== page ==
Culture in Online Learning: Essentialist and Post-Essentialist Frameworks

Culture in Online Learning: Essentialist and Post-Essentialist Frameworks

Abdullah Saykili (Anadolu University, Turkey)
Copyright: © 2018 |Pages: 25
DOI: 10.4018/978-1-5225-3076-3.ch009
OnDemand PDF Download:
No Current Special Offers


Culture and learning form a tapestry of indistinguishably interwoven elements that continuously interact and shape each other. Connective technologies potentially increase intercultural interaction among the members of learning communities that can embrace greater numbers of individuals from diverse cultural orientations. The unpredictable and varying natures of culture and online learning lead researchers to continually revisit and explore key properties, processes, and issues in culture and online learning. Therefore, this article firstly gives an account of how culture is contested and highlights the challenge of providing an all-comprehensive definition. Further, it focuses on the role of culture in online learning and briefly presents both the essentialist and post-essentialist frameworks of culture utilized to provide insights into the role of culture in online learning. Finally, this chapter provides recommendations for a culturally-inclusive online learning and points towards future research directions.
Chapter Preview


As connective technologies become more efficient and widespread, the number of both free and priced online courses for the international audience has been increasing exponentially. Online learning presents distinctive opportunities and affordances for intercultural exchanges among learners, which might pose both an advantage and a threat in the online learning environment. While cultural difference in online learning has the potential to foster mutual exchange of new insights, it has also been associated with negative potentials such as the problems of exclusion and cultural offence (Doherty, 2004). The eventual impact of online learning is also much dependent on the culture of learning and teaching, which dominates the sociocultural structure of the educational institutions (O’Dowd, 2009). The use of technology itself is not a sufficient requirement for a successful multicultural learning environment; culturally mediated social interaction, understanding and perseverance towards a shared vision is considered among factors leading to an effective learning process as well (Chen, Mashhadi, Ang, & Harkrider, 1999). Culture impacts every facet of online learning, from course and interface design, to communication in a sociocultural space, and to the negotiation of meaning and social construction of knowledge (Gunawardena & Jung, 2014). Therefore, we need to further our understanding into culture, which plays both a central and challenging role in multicultural online learning environments (Ess, 2009).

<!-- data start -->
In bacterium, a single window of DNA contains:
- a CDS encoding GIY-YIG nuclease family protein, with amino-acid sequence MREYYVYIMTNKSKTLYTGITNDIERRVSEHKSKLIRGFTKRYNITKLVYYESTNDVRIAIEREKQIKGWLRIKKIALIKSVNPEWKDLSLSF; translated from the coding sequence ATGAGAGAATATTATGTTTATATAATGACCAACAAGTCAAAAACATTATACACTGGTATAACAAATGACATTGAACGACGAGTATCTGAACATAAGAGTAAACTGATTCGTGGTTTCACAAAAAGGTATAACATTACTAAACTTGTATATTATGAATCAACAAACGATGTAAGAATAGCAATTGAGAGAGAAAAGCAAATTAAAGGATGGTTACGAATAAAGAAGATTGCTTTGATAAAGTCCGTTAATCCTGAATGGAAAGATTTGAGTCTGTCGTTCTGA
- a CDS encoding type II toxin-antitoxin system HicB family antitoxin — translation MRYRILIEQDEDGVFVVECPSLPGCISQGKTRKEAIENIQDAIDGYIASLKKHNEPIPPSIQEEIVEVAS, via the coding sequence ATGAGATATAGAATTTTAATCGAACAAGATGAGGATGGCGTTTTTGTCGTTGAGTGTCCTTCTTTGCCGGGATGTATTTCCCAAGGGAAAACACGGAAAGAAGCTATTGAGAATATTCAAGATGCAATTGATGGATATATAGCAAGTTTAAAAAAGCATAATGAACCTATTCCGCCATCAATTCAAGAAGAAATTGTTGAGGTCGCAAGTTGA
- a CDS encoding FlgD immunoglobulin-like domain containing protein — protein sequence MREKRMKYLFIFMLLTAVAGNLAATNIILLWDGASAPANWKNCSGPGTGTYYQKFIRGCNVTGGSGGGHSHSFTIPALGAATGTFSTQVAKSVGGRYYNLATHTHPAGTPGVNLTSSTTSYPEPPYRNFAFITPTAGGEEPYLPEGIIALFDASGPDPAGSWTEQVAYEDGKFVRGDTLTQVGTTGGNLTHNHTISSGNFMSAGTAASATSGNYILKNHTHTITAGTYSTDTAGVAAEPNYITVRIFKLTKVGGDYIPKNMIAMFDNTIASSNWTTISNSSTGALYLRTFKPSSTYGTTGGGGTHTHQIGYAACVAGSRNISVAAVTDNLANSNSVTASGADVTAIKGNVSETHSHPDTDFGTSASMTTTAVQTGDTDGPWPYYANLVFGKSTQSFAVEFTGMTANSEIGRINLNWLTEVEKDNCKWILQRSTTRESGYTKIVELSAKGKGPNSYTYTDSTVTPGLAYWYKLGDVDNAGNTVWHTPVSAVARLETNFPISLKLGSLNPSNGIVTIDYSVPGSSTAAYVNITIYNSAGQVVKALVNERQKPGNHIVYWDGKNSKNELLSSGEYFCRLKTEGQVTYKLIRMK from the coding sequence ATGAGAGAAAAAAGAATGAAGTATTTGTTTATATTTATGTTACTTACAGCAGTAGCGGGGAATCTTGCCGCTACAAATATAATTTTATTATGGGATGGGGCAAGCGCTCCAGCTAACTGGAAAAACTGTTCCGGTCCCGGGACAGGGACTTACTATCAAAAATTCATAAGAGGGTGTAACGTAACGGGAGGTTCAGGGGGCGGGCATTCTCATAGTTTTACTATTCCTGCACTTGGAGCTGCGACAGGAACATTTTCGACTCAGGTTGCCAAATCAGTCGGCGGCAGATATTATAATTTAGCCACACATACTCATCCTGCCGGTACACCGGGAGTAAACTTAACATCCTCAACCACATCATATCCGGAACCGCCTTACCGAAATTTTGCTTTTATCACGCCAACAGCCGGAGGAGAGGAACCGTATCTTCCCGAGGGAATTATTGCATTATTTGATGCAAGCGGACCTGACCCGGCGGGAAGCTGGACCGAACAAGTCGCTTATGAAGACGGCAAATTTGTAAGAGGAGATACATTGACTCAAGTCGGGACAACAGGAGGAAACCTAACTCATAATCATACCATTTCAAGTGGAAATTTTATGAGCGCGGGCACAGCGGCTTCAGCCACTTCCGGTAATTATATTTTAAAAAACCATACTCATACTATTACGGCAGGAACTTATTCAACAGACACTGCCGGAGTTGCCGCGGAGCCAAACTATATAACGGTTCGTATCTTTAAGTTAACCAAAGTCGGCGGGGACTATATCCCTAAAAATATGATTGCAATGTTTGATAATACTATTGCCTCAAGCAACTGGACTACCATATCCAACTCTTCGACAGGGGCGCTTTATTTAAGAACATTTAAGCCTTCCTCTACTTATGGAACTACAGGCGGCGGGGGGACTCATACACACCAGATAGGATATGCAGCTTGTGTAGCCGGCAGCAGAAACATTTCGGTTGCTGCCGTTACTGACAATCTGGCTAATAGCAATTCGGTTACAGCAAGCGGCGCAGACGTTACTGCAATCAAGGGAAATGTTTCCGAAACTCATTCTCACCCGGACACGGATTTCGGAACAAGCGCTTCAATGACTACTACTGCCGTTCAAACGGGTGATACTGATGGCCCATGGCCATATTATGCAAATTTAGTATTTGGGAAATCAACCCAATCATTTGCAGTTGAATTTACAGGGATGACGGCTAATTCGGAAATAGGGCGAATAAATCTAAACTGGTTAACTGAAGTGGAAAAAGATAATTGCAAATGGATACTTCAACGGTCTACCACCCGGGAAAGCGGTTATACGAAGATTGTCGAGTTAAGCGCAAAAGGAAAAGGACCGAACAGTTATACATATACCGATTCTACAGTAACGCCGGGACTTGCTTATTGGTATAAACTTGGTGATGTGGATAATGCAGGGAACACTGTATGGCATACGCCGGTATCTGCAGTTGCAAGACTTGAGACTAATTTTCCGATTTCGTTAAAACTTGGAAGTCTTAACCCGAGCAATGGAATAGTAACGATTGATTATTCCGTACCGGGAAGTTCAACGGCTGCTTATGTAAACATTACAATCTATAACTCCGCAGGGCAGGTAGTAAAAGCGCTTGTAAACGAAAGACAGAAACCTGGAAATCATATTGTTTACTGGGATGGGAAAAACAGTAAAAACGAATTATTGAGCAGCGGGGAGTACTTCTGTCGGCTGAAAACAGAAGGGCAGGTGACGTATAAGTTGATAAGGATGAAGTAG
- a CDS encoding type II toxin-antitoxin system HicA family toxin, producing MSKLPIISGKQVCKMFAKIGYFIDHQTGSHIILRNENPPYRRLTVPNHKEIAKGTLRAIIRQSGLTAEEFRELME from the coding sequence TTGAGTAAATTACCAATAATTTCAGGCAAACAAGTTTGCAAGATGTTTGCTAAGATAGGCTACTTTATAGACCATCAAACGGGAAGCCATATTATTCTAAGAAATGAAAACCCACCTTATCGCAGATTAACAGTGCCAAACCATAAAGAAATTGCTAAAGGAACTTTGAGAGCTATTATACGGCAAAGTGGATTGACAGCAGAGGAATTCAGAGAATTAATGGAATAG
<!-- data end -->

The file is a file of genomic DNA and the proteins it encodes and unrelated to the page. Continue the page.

The collection of individual experiences of a person or a group is deeply infused with cultural values and culturally patterned ways of thinking and interacting, which determine who they are and shape how they learn (Faiola & Matei, 2006). When individuals position themselves in the online learning environment, they tend to carry their own culturally formed orientations with them while they adapt to the new culture (Collis, 1999; Lauzon, 1999). For this reason, researchers have taken an interest in understanding what cultural elements learners bring and how these elements interact in the online learning spaces. On the other hand, the technologies utilized to deliver learning online are not culture-free artifacts, but they are also shaped by cultural ways of thinking and interacting (Brock, 2006). Therefore, the technology itself needs to be addressed as an active player in online learning (Hewling, 2009).

Complete Chapter List

Search this Book: